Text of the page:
Sanvello Therapeutic App Review

Therapy, guided meditation, mindfulness activities, and mood tracking

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Sanvello is an app aimed at helping provide therapeutic support through guided meditation, mindfulness activities, and mood tracking. There is a free version available as well as a premium subscription. In some areas, the app claims to also offer telehealth services.

  • Pros & Cons
  • Key Facts
Pros & Cons
  • Free option available

  • Many self-guided resources

  • Educational resources available

  • Easy-to-use mood tracker that shows patterns in your moods and stress levels

  • Daily prompts, meditations, and guided activities

  • Community discussion board to connect with others

  • Only one plan available

  • Therapy is not available in many states

  • It is not clear whether therapy is available to you before you upgrade

  • Self-guided resources are limited in therapeutic value

  • Peer support resources are not monitored by professionals

  • Website is somewhat confusing to navigate

Key Facts
$8.99 for premium app access. Therapy sessions vary depending on coverage and average $85 per session
Is Insurance Accepted?
Type Of Therapy
Group Therapy, Individual Therapy, Peer Support
Communication Options
Live Chat, Video Chat
HIPAA Compliant?
Is There an App?
Why Trust Us
Companies reviewed
Total users surveyed
Data points analyzed
We surveyed 105 users from each online therapy company and asked the companies to complete questionnaires. Then, we tested the services ourselves, conducted comprehensive data collection research, and evaluated our results with the help of three licensed therapists.

Many online therapy resources focus on offering virtual sessions with a therapist, as well as communication in between sessions. Some of these companies have faced criticism for requiring therapists to be available to their clients at all times, guaranteeing responses within tight timeframes. This unfortunately can lead to provider burnout and high turnover and could foster over-dependence, preventing the client from becoming self-sufficient and developing resilience.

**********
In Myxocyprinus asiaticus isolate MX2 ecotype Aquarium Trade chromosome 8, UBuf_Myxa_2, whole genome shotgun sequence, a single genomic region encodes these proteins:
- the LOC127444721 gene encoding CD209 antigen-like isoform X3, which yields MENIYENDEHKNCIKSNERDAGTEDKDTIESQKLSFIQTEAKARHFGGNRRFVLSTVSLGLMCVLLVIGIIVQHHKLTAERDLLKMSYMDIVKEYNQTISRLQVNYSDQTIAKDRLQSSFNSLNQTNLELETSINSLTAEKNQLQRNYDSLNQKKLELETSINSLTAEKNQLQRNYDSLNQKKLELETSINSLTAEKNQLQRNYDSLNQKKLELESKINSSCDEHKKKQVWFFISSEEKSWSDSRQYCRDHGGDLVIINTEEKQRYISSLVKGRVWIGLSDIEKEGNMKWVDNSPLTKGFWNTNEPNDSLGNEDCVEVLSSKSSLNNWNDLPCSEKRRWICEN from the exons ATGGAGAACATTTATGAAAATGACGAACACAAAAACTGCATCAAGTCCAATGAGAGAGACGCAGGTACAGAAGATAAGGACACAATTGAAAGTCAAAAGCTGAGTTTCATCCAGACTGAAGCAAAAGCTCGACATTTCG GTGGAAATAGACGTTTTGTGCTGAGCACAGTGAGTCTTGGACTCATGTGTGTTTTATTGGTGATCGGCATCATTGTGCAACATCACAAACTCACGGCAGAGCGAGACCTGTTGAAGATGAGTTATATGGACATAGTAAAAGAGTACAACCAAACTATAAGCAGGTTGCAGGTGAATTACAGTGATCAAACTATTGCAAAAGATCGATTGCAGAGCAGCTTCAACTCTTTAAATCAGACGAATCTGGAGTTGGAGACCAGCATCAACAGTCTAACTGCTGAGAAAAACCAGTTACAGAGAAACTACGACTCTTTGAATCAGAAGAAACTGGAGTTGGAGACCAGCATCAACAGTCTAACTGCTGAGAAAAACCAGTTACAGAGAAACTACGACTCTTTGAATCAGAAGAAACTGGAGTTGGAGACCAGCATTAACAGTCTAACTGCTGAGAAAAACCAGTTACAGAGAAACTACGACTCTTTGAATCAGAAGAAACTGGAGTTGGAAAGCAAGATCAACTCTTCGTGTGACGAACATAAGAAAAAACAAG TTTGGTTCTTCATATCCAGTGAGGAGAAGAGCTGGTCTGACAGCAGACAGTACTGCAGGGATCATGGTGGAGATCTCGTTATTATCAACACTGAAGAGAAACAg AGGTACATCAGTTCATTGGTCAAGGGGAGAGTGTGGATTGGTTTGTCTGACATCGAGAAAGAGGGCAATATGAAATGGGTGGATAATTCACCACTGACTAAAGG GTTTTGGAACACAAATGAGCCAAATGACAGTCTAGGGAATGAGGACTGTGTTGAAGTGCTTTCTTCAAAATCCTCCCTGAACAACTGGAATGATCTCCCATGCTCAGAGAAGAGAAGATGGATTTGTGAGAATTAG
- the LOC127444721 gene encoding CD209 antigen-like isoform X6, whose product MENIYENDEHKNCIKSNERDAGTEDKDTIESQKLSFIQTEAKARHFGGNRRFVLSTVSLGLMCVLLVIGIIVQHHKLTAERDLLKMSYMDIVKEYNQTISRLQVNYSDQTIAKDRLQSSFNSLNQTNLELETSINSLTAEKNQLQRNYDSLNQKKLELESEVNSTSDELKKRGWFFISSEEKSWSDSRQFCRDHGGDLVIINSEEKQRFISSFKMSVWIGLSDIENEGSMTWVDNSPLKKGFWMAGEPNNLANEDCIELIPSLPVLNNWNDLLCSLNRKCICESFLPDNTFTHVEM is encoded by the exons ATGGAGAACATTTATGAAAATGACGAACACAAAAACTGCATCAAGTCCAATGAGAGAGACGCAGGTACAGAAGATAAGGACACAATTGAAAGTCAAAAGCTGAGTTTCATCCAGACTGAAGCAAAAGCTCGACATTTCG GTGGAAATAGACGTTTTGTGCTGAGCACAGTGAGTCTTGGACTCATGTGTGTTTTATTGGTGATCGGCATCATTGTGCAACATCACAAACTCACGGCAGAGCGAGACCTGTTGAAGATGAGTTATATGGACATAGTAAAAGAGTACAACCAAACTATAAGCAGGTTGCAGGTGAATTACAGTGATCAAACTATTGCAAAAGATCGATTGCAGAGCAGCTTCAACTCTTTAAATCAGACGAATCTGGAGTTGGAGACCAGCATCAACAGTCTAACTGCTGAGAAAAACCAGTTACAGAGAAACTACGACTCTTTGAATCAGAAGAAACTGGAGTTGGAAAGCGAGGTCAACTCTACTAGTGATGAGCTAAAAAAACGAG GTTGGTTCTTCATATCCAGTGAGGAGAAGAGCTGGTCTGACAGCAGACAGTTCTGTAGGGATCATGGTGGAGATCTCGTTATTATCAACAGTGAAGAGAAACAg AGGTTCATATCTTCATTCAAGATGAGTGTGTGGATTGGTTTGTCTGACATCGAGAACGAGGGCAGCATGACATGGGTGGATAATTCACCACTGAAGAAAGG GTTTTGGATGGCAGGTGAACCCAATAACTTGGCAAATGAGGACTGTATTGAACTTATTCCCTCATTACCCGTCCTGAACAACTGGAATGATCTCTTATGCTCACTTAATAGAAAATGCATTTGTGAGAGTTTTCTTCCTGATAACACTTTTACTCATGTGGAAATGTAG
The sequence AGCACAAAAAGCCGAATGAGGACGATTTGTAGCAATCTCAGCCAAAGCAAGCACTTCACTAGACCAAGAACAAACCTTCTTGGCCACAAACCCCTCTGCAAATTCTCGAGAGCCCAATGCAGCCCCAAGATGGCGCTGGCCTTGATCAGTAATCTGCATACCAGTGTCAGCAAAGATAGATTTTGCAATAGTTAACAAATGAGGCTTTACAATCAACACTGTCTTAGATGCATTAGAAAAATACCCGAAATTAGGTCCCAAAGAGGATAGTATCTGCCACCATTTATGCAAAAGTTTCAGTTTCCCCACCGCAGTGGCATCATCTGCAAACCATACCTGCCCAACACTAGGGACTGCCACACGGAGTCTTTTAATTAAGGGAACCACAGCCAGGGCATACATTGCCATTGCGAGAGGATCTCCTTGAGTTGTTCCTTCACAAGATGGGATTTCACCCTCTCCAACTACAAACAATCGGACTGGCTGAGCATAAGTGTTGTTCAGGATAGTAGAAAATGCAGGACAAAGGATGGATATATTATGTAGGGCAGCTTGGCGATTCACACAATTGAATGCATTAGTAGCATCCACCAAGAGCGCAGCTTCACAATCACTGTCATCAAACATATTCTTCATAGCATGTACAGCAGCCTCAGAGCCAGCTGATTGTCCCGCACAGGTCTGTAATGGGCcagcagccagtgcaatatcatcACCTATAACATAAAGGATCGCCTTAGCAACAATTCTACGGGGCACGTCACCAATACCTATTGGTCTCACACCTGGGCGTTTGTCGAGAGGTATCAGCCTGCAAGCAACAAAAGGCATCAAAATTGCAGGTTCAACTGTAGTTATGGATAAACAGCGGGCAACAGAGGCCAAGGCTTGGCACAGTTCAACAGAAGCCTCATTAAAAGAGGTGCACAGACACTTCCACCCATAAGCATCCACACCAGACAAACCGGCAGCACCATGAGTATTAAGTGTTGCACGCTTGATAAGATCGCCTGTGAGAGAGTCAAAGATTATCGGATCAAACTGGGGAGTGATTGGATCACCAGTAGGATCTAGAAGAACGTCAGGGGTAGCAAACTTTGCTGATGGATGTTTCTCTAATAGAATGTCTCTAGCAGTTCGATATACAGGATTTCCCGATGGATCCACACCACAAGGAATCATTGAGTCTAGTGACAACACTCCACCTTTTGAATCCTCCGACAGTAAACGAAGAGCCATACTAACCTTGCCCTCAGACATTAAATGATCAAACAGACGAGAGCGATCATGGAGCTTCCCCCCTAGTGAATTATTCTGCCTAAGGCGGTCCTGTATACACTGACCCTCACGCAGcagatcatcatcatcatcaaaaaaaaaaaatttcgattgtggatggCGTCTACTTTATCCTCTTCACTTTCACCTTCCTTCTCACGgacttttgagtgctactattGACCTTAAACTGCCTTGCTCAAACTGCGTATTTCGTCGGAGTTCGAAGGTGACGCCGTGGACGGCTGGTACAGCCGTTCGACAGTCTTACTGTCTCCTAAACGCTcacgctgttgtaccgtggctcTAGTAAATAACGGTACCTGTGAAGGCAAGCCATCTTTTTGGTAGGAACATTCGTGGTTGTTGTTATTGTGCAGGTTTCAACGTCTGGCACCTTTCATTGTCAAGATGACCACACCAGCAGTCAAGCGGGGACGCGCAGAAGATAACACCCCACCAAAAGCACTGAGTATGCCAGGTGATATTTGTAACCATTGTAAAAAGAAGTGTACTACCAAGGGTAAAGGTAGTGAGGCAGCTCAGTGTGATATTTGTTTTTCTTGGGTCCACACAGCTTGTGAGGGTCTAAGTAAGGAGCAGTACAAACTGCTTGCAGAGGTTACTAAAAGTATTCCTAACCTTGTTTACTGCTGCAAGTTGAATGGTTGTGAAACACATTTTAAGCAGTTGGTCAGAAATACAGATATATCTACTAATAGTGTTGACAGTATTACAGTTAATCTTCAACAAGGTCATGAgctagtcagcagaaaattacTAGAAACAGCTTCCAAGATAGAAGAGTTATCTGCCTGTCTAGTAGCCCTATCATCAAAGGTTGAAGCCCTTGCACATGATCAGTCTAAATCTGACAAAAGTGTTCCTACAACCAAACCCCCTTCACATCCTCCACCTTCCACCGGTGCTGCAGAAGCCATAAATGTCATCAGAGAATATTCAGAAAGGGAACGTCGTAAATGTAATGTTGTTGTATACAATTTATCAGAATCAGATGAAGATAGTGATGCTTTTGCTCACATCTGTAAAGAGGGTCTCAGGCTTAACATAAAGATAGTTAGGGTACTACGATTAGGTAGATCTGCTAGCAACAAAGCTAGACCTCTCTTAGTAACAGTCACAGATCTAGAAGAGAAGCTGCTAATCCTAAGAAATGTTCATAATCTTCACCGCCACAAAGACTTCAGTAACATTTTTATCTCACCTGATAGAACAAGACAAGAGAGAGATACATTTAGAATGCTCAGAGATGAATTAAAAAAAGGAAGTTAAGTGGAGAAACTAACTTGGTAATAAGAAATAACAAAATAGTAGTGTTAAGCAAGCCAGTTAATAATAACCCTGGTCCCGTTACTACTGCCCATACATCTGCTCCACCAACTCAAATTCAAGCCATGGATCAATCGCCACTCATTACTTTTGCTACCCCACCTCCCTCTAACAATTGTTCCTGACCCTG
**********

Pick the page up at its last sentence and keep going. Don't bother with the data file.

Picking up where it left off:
Sanvello offers self-guided practices, peer support, and educational options for users so that they can access therapeutic resources in between sessions without requiring immediate responses from the therapist. Users who are not interested in traditional therapy can also use the app for education and resources without committing to ongoing sessions. So is Sanvello all it claims to be as a mental health resource?

To find out, we surveyed 105 Sanvello users about their experience with the app. I also used the app for three weeks and I tried to sign up for its therapy services, though unfortunately discovered (after sign-up) that this service was unavailable in my area. Although it can be difficult for apps to provide service to every state, and South Dakota has fewer licensed providers than many other states, I was the fourth writer to attempt to review Sanvello, and none of our writers were able to access therapy services in their area.